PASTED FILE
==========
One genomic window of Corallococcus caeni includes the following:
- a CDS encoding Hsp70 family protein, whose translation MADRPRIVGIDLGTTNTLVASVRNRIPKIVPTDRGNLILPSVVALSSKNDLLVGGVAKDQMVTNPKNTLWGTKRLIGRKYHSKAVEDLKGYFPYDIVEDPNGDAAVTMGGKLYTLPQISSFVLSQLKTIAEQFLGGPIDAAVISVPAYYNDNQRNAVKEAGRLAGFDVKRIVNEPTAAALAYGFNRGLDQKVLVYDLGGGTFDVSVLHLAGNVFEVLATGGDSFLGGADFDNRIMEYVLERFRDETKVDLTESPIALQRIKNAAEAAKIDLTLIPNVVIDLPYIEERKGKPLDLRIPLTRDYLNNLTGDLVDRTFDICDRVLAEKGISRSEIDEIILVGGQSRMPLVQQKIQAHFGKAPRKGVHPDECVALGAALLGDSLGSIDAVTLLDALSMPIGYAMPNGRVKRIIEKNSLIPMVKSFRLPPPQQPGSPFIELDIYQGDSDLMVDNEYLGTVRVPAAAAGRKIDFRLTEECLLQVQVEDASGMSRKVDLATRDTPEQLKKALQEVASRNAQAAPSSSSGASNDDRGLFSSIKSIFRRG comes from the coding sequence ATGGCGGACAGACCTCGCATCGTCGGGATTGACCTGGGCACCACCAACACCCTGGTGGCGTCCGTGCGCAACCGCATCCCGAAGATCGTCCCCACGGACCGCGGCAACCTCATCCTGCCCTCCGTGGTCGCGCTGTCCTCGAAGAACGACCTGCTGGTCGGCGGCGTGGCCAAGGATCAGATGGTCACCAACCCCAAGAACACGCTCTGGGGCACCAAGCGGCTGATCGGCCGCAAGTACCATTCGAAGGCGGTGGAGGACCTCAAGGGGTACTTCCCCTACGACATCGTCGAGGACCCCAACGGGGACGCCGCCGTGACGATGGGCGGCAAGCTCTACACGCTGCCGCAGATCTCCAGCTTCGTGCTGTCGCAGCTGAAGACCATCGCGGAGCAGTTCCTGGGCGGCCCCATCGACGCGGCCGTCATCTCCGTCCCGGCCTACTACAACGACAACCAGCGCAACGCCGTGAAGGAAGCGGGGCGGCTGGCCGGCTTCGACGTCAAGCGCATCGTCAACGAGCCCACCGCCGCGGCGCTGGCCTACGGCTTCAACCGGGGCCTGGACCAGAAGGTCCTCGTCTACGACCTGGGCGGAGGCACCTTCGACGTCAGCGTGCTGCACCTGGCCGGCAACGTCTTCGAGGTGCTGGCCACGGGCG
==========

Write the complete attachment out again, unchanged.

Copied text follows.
One genomic window of Corallococcus caeni includes the following:
- a CDS encoding Hsp70 family protein, whose translation MADRPRIVGIDLGTTNTLVASVRNRIPKIVPTDRGNLILPSVVALSSKNDLLVGGVAKDQMVTNPKNTLWGTKRLIGRKYHSKAVEDLKGYFPYDIVEDPNGDAAVTMGGKLYTLPQISSFVLSQLKTIAEQFLGGPIDAAVISVPAYYNDNQRNAVKEAGRLAGFDVKRIVNEPTAAALAYGFNRGLDQKVLVYDLGGGTFDVSVLHLAGNVFEVLATGGDSFLGGADFDNRIMEYVLERFRDETKVDLTESPIALQRIKNAAEAAKIDLTLIPNVVIDLPYIEERKGKPLDLRIPLTRDYLNNLTGDLVDRTFDICDRVLAEKGISRSEIDEIILVGGQSRMPLVQQKIQAHFGKAPRKGVHPDECVALGAALLGDSLGSIDAVTLLDALSMPIGYAMPNGRVKRIIEKNSLIPMVKSFRLPPPQQPGSPFIELDIYQGDSDLMVDNEYLGTVRVPAAAAGRKIDFRLTEECLLQVQVEDASGMSRKVDLATRDTPEQLKKALQEVASRNAQAAPSSSSGASNDDRGLFSSIKSIFRRG comes from the coding sequence ATGGCGGACAGACCTCGCATCGTCGGGATTGACCTGGGCACCACCAACACCCTGGTGGCGTCCGTGCGCAACCGCATCCCGAAGATCGTCCCCACGGACCGCGGCAACCTCATCCTGCCCTCCGTGGTCGCGCTGTCCTCGAAGAACGACCTGCTGGTCGGCGGCGTGGCCAAGGATCAGATGGTCACCAACCCCAAGAACACGCTCTGGGGCACCAAGCGGCTGATCGGCCGCAAGTACCATTCGAAGGCGGTGGAGGACCTCAAGGGGTACTTCCCCTACGACATCGTCGAGGACCCCAACGGGGACGCCGCCGTGACGATGGGCGGCAAGCTCTACACGCTGCCGCAGATCTCCAGCTTCGTGCTGTCGCAGCTGAAGACCATCGCGGAGCAGTTCCTGGGCGGCCCCATCGACGCGGCCGTCATCTCCGTCCCGGCCTACTACAACGACAACCAGCGCAACGCCGTGAAGGAAGCGGGGCGGCTGGCCGGCTTCGACGTCAAGCGCATCGTCAACGAGCCCACCGCCGCGGCGCTGGCCTACGGCTTCAACCGGGGCCTGGACCAGAAGGTCCTCGTCTACGACCTGGGCGGAGGCACCTTCGACGTCAGCGTGCTGCACCTGGCCGGCAACGTCTTCGAGGTGCTGGCCACGGGCG